Guilfest 2012 … 21st birthday of the festival and oh what fun we had :).
We were unable to go Friday and Saturday but yesterday’s line-up looked great anyway and the rain had stopped!
Stoke Park in Guildford, where the event is held, was still a quagmire … there is absolutely no way they are going to be able to get it cleaned up before the Olympic torch relay goes through the town on Friday.
But, hey, what’s a bit of mud between friends?
Suitably kitted out with walking boots (I don’t possess a pair of wellies) we trudged through the mud to get as close to the front for ageing rocker Alvin Stardust.
Now the man previously known as Shane Fenton and famous for such songs as My Coo Ca Choo, turns 70 later this year but graced the main stage with a load of energy.
A couple of years ago he only made second stage and Man reckons his elevation to main stage this year is thanks to his (very small) Twitter campaign (delusional Man lol).
Whatever did it, he was great fun.
I absolutely love the eclectic line up at Guilfest. Tony Scott, who has organised the event since the beginning, is roughly my age and so the line up always features a good few blasts from the past as well as the up and coming bands and artists.
I like the blasts from the past best.
Like this lot.
Ever heard of The Wurzels? They are an irreverent West Country band famous for such songs as I’ve Got a Brand New Combine Harvester and I am a Cider Drinker.
The drummer is 71 and they have to have a combined age of a couple of hundred … but they can get a crowd singing Blackbird I’ll ‘Ave He.
And their version of the Kaiser Chiefs’ Ruby, Ruby, Ruby (ooooo arrrrr, ooooo arrrr, ooooo arrrrr) has to be heard to be believed. The guy pictured at the top stripped off his shirt and then mooned the audience (he kept his thong on though lol). Very entertaining stuff.
American singer Candi Staton is even older. She turned 72 this year. She could still put on a show but, to be honest, she wasn’t nearly as entertaining as The Wurzels or a new musical discovery for me, a guy called Mr B, The Gentleman Rhymer.
Now, if you are a true rapper you probably won’t like this much but for everyone else, hearing the articulate Surrey-bred Mr B beautifully enunciate the (slightly bastardised) words of an Eminem song in lovely Queen’s English is absolutely hilarious.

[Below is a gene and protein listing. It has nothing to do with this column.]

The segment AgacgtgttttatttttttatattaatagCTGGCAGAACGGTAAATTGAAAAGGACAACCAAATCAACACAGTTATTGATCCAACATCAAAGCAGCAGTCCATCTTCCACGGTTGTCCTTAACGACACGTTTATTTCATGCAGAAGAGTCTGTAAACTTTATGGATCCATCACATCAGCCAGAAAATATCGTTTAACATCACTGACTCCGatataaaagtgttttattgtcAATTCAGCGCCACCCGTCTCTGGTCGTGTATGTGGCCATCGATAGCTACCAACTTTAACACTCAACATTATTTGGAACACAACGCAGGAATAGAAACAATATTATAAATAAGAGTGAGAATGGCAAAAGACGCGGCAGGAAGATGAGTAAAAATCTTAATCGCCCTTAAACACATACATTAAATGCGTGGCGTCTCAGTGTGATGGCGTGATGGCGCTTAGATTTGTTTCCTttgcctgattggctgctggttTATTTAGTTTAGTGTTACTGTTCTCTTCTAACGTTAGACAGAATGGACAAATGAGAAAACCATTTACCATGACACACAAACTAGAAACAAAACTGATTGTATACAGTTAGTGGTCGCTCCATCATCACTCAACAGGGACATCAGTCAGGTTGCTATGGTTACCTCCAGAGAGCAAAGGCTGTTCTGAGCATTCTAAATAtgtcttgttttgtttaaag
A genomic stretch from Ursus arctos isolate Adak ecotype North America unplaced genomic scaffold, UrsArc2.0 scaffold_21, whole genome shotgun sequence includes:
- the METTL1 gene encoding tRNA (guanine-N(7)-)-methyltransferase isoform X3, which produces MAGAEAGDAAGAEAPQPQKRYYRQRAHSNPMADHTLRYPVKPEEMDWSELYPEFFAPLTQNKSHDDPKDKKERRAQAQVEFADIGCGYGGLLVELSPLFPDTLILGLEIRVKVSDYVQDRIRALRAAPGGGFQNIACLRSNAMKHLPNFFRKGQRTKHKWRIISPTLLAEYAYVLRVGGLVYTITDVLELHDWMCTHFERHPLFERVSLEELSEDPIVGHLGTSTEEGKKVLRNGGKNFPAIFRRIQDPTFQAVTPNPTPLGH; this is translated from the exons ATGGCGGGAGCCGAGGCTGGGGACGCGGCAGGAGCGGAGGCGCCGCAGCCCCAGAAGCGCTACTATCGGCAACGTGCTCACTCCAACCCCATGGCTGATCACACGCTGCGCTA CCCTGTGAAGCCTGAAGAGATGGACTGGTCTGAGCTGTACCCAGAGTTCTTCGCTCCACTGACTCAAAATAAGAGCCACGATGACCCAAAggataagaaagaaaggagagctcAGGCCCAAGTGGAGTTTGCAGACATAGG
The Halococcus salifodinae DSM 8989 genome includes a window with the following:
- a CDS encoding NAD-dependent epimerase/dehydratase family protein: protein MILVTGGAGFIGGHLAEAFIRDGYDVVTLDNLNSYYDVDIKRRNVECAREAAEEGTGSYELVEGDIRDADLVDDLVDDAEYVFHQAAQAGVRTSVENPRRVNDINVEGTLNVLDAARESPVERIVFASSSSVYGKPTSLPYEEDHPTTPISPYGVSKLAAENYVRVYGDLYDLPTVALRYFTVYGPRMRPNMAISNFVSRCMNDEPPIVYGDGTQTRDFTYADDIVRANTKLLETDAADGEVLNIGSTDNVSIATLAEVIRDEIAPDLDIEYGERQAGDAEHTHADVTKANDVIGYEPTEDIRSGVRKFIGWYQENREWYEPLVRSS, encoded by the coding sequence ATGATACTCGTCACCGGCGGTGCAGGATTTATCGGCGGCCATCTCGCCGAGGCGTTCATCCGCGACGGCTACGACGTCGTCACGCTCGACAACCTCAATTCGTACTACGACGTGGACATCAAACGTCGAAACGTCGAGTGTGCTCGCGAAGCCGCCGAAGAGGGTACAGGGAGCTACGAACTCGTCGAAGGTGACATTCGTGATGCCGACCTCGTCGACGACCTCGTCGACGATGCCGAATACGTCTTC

The lyrics to his own ditties include stuff like this … taken from the heartfelt song Let Me Smoke My Pipe.
Well I’m the Gentleman Rhymer named Mr.B
I like to smoke my pipe with a cup of tea
Lapsang Suchong and devilled kidneys
Why would anybody want to stop me?
I’m a man of taste, a man of finesse
But I must get something off my chest
I’ll abide by the laws of your watering holes
But I won’t stand in the rain with a pack of ruddy proles
Check out his website or his YouTube videos. Talk about quirky (and we all know I am a big fan of quirky).
Stealing the show for me was Chic.
Now this really is a throwback to my school disco days but they looked and sounded amazing and I had absolutely no idea that Nile Rodgers had written such an amazing collection of music.
Upside Down (Diana Ross), We Are Family (Sister Sledge), Let’s Dance (David Bowie), Notorious (Duran Duran).
When they performed Like a Virgin there was a young lad in the crowd waving around a large inflatable penis.
Nile spotted him, fell about laughing, pointed him out to the rest of the band and went and had his photograph taken with him by one of his roadies after the set.
The looked and sounded amazing and the rapport with the crowd was great.
Festival goers are a funny bunch. We include a mix of all ages, all backgrounds, a variety of beliefs but most have a great laid-back attitude and we want to feel the love.
Not just the drug or alcohol induced love (I never touch the first and rarely touch the second) but we want a bit of love from fellow festival goers and the artists too.
Give us a bit of banter, a bit of recognition that we are standing thigh high in mud in the middle of a field often in the rain, just to see you perform.
We got that and more from Chic.
They really seemed like they were having a great time too.
There was loads of interaction and an appreciation of the audience as well as audience appreciation of the act. See, it’s all about feeling the love. I didn’t care that from the knee down I felt like I was standing in a cow pat because they were having fun, I was having fun, everybody was having fun.
At the end of their set, they got about 30 kids from a dance school up on stage with them.
Now these kids had spent the weekend filling in various gaps on the various stages.
You know the bit where the acts are changing, nothing is going to happen for half an hour or so and the audience walks away to find something more interesting on another stage? Yep, that’s what these kids had been doing. Playing to a field of people who were walking away to grab a beer between acts.
So they were chuffed to pieces to be on main stage with an audience of thousands. It was a nice touch.
The same, however, could not be said for the leg-end that is Bryan Ferry.
I had such a crush on the lovely Mr Ferry when I was younger. He really was the epitome of cool in his suits and ties and with his suave and aloof attitude.
But that was then and this is now.
And, although he sounded brilliant and doesn’t look that much older than in his heyday, a bit of audience banter would have been nice.
He may have said ‘Thanks’ a couple of times but that was about it.
Mr Ferry, I am knee deep in smelly, slimy mud, it’s the end of the day and it’s getting cold, I need the toilet but I’m not using the cess-pits that are festival toilets – recognise the sacrifices I am making to see you perform or I’m going home.
No? Fine, well I’m off then.